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Today (Tuesday) turned out very different depending on what elevation you were at. Clouds and fog hung around all day for elevations below 2,000 feet, while elevations above 2,000 feet enjoyed some sunshine. Here's a shot from Stowe's (Vermont) Facebook page this morning:
And here's a shot that one of my friends on Facebook posted from Cannon Mountain in New Hampshire:
It was definitely a day to be up high. Wednesday will end up being the best overall day weather wise, regardless of elevation, through the end of the week. Although it will be a bit warmer than I'd like it to be (highs generally in the 40's), there will at least be some sun poking through the clouds for everyone.
Thursday and Friday will stay relatively warm and with precipitation moving in at the same time, we're going to see water fall from the sky in the wrong form. At this point, I don't see much in the way of steady or heavy rain falling while the lifts are spinning on Thursday or Friday, but there will be plenty of showers around. On Thursday night, a steadier period of rain will likely move through, but will have moved out by daybreak on Friday. In addition to some showers on Friday, watch out for fog and drizzle, especially at higher elevations.
As I mentioned the other day, there is a light at the end of the tunnel. It's a pretty big and bright light too. Once this wetter warmer weather moves out at the end of the weekend, we'll see a return to below average temperatures with a few chances at the kind of precipitation that we want to see fall from the sky this time of year!
Some light snowfall is currently moving through the moutnains of western Maine, with some snow showers moving into western Vermont as well. Here's the current radar as I write this:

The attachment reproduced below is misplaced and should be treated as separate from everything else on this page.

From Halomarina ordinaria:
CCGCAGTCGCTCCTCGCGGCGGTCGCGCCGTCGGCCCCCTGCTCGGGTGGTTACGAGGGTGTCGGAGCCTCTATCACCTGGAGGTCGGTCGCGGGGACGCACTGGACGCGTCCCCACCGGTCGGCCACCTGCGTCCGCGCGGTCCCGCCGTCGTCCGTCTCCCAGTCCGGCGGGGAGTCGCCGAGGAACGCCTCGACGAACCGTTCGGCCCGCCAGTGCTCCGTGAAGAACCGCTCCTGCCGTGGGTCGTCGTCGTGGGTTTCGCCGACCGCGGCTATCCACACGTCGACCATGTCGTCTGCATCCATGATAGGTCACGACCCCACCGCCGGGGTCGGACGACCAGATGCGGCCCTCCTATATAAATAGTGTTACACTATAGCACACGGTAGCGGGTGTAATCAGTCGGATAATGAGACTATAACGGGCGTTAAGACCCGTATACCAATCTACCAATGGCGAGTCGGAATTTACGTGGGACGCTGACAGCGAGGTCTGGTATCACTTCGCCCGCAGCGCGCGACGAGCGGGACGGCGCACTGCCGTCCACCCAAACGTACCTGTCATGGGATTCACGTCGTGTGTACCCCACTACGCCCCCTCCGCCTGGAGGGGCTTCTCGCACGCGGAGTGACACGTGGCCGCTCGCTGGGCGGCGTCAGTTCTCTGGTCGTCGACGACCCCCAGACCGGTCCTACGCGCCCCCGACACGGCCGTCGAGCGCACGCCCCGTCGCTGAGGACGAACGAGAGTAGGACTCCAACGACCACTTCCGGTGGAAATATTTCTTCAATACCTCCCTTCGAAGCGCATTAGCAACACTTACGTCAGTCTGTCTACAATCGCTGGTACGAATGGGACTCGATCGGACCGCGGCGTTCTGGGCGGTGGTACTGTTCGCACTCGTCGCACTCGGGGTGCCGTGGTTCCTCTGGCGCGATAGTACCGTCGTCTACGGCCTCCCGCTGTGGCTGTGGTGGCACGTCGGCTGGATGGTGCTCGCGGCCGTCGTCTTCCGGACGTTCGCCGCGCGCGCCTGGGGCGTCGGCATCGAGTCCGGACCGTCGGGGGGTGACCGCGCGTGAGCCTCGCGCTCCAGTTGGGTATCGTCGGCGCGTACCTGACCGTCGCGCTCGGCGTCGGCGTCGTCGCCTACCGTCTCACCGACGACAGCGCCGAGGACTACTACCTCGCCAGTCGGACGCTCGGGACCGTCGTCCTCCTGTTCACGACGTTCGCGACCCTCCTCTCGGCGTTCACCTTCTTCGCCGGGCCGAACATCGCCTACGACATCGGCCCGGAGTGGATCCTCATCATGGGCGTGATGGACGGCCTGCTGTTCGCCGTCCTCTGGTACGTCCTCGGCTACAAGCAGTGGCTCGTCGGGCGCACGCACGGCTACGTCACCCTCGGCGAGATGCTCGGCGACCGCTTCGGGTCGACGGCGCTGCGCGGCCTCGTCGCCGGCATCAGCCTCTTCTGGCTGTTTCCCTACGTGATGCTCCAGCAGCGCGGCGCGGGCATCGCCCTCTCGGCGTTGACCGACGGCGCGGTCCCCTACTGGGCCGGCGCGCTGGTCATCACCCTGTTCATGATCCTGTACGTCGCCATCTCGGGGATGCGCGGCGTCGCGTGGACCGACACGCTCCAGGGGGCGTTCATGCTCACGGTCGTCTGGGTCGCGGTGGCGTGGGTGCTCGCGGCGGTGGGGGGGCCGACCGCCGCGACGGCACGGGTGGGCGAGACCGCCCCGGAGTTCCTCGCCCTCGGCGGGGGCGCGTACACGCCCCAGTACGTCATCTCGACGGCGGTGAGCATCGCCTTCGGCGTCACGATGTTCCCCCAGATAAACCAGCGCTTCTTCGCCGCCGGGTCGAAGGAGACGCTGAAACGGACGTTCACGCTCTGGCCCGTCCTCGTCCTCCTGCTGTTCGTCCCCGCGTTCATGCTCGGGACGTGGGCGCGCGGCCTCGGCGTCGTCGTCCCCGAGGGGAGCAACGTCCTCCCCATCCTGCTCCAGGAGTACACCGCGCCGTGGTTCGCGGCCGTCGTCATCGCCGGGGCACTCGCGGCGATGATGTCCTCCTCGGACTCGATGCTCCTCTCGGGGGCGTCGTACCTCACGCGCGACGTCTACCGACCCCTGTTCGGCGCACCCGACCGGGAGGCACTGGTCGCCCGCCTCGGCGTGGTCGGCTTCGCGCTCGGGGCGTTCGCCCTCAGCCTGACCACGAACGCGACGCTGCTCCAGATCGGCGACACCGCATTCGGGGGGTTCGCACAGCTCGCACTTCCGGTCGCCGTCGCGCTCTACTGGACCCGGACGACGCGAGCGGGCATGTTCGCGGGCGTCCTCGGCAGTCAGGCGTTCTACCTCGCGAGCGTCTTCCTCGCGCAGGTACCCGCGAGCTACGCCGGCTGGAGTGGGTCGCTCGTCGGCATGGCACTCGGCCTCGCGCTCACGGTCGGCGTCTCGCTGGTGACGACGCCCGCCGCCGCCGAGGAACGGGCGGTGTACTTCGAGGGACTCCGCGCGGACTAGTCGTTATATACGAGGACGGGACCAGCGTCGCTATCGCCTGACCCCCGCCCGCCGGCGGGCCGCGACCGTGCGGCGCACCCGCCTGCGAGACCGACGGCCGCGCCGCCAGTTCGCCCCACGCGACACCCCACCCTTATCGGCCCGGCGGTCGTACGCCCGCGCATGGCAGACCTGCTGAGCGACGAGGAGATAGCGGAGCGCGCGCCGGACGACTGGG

This snowfall is being caused by a weak storm passing by to our north. Snowfall amounts in western Maine at resorts like Sunday River and Sugarloaf will be in the 1-3 inch range. Any other areas that see some snow showers will generally only see a coating to an inch. Higher elevation resorts in the Green Mountain and Adirondacks could see an inch or two.
Looking at the week ahead, I'm not terribly excited about what I see. Maybe the generally unseasonabley cold weather pattern over the last couple of weeks has me spoiled, but I still don't like the more seasonable pattern that is developing for most of the week. Thanks to the trough over the country shifting westward, warmer air will be able to head northward and in turn, temperatures during the day will be quite a bit warmer, with highs mostly in the 40's by mid week. Thankfully, at the very least temperatures at night will still support several hours of snowmaking at most resorts in New England. As far as precipitation is concerned, there is a chance of rain or rain showers anytime from Wednesday through the end of the week. The various models are disagreeing considerably as to exactly when and how much, so we'll have to see how that develops over the next couple of days.